In 1860 Abraham Lincoln won enough electoral votes to become president, despite the fact that he wasn’t on the ballot in any of the southern states. Shots were fired at Ft. Sumpter, and the nation broke apart.
When the Lincoln family moved to Washington, Mary had no connections or mentors. Many criticized Mary’s coarse manners and said she was pretentious. She definately had her moments.
For example, Congress appropriated $20,000 to redecorate the public and private White House rooms, including the purchase of new china. Mary overspent by $6000. Congress passed two separate appropriation bills to cover the cost.
Mary thought decorating and entertainment expenses were justified in order to create a respectable image as the legitimate government of the United States. Mary’s critics saw a vain and selfish woman, an image not improved by her extravagant fashion purchases.
And yet, even these had a purpose. Mary’s fashion consultant was Elizabeth Keckley, a woman who purchased her freedom in 1855, moved Washington and established a dressmaking business that employed 20 seamstresses. Mary met Elizabeth the day of Lincoln’s inauguration. The two women became friends, and Elizabeth guided Mary to a more sophisticated style of clothing than the lace and flowers Mary previously wore.
Julia Grant: Army Wife
While a student at West Point, Hiram Ulysses Grant became friends with Fred Dent, who introduced Grant to his family, particularly his sister Julia. The couple married in 1848 and raised a family of three sons and a daughter. Unwilling to continue the family separations of army life, Grant resigned his commission and held a number of jobs before being named a general in the Union army.
On the campaign trail, Grant missed his wife, so Julia left her children with relatives and joined Grant during his campaigns in Memphis, Vicksburg, Nashville, and Virgina. Sometimes the children traveled with her.
Julia thought her husband had a duty to serve as president and threw herself into his 1868 presidential campaign. When delegations came to their home in Galena, Illinois, she welcomed them and served refreshments. After his inauguration, Ulysses turned to his wife and asked, “And now, my dear, I hope you’re satisfied?” Presumably, she was.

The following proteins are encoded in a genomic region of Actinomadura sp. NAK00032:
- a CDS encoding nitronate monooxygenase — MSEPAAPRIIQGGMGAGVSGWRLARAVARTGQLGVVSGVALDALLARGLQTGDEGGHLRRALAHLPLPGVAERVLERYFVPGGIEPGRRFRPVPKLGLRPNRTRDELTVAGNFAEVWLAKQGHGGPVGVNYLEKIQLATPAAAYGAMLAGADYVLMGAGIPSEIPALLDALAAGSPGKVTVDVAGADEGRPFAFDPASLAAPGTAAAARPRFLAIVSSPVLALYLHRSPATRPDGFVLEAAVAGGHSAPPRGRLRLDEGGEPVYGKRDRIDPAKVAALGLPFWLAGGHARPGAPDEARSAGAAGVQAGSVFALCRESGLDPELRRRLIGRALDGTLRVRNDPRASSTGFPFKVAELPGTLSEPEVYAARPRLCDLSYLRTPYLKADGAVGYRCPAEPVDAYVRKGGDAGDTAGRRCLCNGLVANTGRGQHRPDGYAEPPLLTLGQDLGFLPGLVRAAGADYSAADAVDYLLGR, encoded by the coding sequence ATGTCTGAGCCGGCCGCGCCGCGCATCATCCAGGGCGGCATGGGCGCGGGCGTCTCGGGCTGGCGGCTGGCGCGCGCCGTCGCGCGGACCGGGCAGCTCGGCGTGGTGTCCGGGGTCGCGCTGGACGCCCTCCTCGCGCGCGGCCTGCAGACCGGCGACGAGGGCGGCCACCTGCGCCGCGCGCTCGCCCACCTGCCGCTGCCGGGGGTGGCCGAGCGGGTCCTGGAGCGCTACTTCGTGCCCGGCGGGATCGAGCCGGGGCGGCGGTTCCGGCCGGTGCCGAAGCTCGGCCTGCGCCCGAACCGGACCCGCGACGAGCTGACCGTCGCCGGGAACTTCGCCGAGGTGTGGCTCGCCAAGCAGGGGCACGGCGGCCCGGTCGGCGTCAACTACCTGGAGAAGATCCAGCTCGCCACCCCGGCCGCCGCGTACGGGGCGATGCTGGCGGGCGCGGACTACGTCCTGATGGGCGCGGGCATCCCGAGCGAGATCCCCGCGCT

Dressed in a gown of white satin accessorized with diamonds and pearls at her first Inaugural Ball, Julia represented a new type of first lady, one who would be a figure of public interest. Dolley Madison, the last First Lady to serve eight years, created a formal platform for the presidency. Julia brought Americans into the White House family by sharing images of her family life.
When the Grants moved into the White House, Congress appropriated $25,000 for the first family’s renovations. Julia used the funds on the family rooms in the western end of the second floor, and the executive offices in the eastern wing.
When the Grants entered their second term, Congress appropriated $100,000 to update the public rooms on the first floor. Julia brought in a decorating firm from New York, and work was completed in 1874.
In May of that year, daughter Nellie became the first White House bride. The wedding took place in the newly redecorated East Room. The French chandeliers had thousands of glass pieces attached to a nickel-plated framework with multiple shaded glass globes for gaslights.
During the course of the nineteenth century, First Ladies became women with families and professional aspirations, as well as representing their office. As the twentieth century approached, their sphere continued to expand.
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Sarah Childress Polk by George Dury after an 1846 portrait by George Peter Alexander Healy.
Abigail Powers Fillmore. Photograph.
White House Library.
Harriet Lane. 1860 Photograph.
Lincoln Family 1867. Currier and Ives Lithograph.
Mary Todd Lincoln. Photo by Matthew Brady.
Elizabeth Keckley. Unknown Date.
Dress for Mary Lincoln designed by Elizabeth Keckley, 1861.
Julia Grant. Photo by Matthew Brady, between 1875 and 1880.
Julia Grant with her father and her children son Jessie, daughter, Nellie. Between 1865 & 1880. by Mathew Brady.
East Room as designed by Stephane Boudin during the Kennedy Administration.
Sandra Wagner-Wright holds the doctoral degree in history and taught women’s and global history at the University of Hawai`i. Sandra travels for her research, most recently to Salem, Massachusetts, the setting of her new Salem Stories series. She also enjoys traveling for new experiences. Recent trips include Antarctica and a river cruise on the Rhine from Amsterdam to Basel.
Sandra particularly likes writing about strong women who make a difference. She lives in Hilo, Hawai`i with her family and writes a blog relating to history, travel, and the idiosyncrasies of life.